Why Such A Thin Audience For Pilger
“The War You Don’t See”, a stunningly honest portrayal of the deceptions of modern warfare kept a small audience at the India Islamic Centre riveted earlier this week. The film is by one of the best known war correspondents, twice winner of Britain’s journalist of the year award, John Pilger, who introduced the documentary and answered questions. The thin attendance, therefore, was both a surprise and a pity.
Half the audience, a modest total of about 50, had received no invitations. True the Indian Express had published an interview with Pilger some days ago but had given no indication of a film show. There were no advertisements, no posters, no notice. Did the organizers have cold feet? Were they warned by the funding agencies?
One expected the precocious Indian electronic media to be in some token attendance to see a film of great relevance today. Not one showed up.
Since it was the Islamic center, one thought Muslims would be there in full force since they are being hammered everywhere in wars Pilger exposes. Yes, there was an apostate Shia in the audience, but no Muslims. Some Muslim countries have long arms but I doubt if they have the sophistication to be able to manage attendance at the India Islamic Centre. Whatever the reason for this apparent indifference to a remarkable piece of journalism, a great deal of guilt lies at the door of our profession – journalism.
Not only are we incapable of the sort of journalism which has placed Pilger at the top despite the establishment, but we even shy away from an instructive film just in case our presence is cited as evidence against us! Or, is it, that we are afraid looking into the mirror?
Pilger traces media manipulation to the first World War when “embedded” journalists first made an appearance. The great ideologue who set into motion the propaganda industry was Edward Louis Bernays, a nephew of Sigmund Freud who moved to the US from Vienna, became a journalist and applied his uncle’s psychoanalytical concepts and extended them to crowd psychology.
Little wonder, Bernays served President Woodrow Wilson’s administration on the committee in Public Information during World War I. He was responsible for promoting the idea that America’s war efforts were primarily aimed at “bringing democracy to all of Europe”.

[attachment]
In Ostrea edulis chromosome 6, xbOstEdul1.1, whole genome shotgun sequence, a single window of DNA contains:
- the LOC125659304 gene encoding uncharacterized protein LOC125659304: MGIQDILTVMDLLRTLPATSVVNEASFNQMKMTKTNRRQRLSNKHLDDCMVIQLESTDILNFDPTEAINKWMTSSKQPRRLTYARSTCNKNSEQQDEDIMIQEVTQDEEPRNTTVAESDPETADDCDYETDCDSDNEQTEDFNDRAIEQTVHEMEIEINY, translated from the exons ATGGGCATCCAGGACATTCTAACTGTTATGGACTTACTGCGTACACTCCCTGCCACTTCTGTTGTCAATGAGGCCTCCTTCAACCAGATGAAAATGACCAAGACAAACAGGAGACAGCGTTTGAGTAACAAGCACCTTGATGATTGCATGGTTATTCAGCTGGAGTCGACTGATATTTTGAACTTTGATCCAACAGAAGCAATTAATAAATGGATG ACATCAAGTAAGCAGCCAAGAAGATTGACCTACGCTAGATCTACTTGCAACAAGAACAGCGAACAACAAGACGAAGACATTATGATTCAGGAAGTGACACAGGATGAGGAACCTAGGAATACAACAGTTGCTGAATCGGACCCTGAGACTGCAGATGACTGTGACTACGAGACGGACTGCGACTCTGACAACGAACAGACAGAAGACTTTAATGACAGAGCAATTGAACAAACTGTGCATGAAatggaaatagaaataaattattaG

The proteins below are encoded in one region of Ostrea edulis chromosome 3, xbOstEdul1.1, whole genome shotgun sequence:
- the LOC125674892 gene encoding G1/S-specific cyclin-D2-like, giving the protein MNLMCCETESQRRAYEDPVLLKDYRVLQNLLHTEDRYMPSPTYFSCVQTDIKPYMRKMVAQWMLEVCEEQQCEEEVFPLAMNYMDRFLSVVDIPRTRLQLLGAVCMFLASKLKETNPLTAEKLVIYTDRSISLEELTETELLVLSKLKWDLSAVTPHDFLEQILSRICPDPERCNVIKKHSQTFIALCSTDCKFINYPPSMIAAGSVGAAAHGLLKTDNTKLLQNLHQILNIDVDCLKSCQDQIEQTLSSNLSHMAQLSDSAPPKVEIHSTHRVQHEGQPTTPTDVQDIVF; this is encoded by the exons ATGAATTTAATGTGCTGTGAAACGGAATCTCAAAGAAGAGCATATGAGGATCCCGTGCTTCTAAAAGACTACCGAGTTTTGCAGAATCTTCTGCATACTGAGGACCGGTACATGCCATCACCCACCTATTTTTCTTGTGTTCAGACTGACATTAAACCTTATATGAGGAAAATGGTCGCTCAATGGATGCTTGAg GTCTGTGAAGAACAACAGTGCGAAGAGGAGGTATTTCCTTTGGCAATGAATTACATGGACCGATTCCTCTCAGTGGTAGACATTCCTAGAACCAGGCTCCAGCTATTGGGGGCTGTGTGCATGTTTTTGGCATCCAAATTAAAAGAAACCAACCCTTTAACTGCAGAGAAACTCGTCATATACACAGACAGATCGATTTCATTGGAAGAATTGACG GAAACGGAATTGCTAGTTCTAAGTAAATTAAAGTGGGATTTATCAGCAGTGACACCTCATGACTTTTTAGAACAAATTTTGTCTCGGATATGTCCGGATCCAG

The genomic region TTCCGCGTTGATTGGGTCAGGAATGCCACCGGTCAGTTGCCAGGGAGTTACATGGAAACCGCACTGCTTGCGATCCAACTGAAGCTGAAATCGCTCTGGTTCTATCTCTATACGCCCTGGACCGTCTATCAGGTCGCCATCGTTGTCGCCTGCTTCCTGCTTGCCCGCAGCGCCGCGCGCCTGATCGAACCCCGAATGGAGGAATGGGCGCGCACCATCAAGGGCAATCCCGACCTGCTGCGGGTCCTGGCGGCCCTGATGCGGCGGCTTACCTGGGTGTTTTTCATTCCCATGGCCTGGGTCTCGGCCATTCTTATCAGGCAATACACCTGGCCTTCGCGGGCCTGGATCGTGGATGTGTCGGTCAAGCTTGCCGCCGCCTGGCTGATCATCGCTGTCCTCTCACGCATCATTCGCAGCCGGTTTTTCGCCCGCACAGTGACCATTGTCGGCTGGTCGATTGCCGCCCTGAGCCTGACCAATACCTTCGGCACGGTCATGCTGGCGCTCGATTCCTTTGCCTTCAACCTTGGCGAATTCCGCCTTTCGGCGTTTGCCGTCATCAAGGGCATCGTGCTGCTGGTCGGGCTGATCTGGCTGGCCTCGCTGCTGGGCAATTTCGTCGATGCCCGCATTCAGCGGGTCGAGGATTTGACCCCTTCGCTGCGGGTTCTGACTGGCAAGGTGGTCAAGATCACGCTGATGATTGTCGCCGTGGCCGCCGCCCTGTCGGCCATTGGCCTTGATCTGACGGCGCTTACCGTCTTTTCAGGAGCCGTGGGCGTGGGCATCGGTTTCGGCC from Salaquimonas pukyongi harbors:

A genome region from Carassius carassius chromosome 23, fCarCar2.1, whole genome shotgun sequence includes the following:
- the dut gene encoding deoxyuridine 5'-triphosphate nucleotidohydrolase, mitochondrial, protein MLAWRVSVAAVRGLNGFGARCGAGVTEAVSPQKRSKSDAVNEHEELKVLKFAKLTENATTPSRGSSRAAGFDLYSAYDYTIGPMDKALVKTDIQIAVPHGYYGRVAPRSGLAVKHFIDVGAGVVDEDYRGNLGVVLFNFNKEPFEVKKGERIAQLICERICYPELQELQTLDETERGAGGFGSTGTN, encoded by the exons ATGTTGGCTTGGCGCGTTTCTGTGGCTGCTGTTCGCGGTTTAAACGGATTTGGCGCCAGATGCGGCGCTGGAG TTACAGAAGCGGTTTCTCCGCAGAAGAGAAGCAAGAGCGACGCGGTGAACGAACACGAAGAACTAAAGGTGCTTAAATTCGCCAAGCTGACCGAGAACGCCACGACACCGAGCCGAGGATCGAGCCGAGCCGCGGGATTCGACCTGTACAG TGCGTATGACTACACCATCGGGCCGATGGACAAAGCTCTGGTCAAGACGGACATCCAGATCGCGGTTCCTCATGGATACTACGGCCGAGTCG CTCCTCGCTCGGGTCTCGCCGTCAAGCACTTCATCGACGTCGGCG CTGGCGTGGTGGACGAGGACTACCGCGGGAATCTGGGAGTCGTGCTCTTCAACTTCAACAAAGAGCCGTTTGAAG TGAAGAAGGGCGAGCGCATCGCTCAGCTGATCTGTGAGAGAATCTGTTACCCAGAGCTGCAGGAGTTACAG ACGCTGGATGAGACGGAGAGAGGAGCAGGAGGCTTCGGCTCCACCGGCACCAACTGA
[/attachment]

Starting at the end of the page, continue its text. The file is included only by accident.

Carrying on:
Since the word “propaganda” acquired a negative connotation because of its use by the Germans during the war, Bernays blazed the trail of what the copycat world describes as “Public Relations”.
The most powerful idea is one which, when in control of the mind, leaves no room for curiosity about its source. It has become an organic part of the life of the mind.
Take this nugget from Bernays: “If we understand the mechanism and motives of the group mind, is it not possible to regiment the masses according to our will without their knowing about it?”
Quite incredibly, Bernays lived as long as his ideas enclosed the so called free minds. They are still in full gallop. The man died in 1995 at the age of 103! Repeat age of 103!
Sometimes there is very little difference between state control of the media and the promotion of a delusion about a free press. This delusion leaves yards of space for “engineering consent”. It might in these circumstances be fair to ask whether a cuckold is better off than a witness to infidelity?
In the case of colonized minds, the tragedy is two fold. Bernays, however perniciously, was serving the interests of the United States. But whose interest is the great Indian media serving when it allows itself to be co opted into the Bernays framework?
As we all know, the reality or the pretense, of the endgame in Afghanistan is of crucial importance to India. Already, an India-Afghan strategic partnership agreement is in place. The Afghan-US agreement is being dragged on by the Loya Jirga and the entire Afghan establishment.
Why? Because the Americans are unpopular and the Indians are not. In fact if an Indian TV team were to travel across Afghanistan, it would have friendly reception almost everywhere except some knotty junctions of conflict.
And yet Western TV crews, along with their Afghan stringers are all over the place. You might argue that Western crews have the entire NATO war machine helping them out.
Frankly, the great advantage of being an Indian journalist is the access Indians can have on all sides – occupiers and their victims.
And yet the Indian media prefers to be under the Bernays canopy, even avoiding an excellent evening that might have jogged the mind about the grand delusions we nurture about our freedoms.
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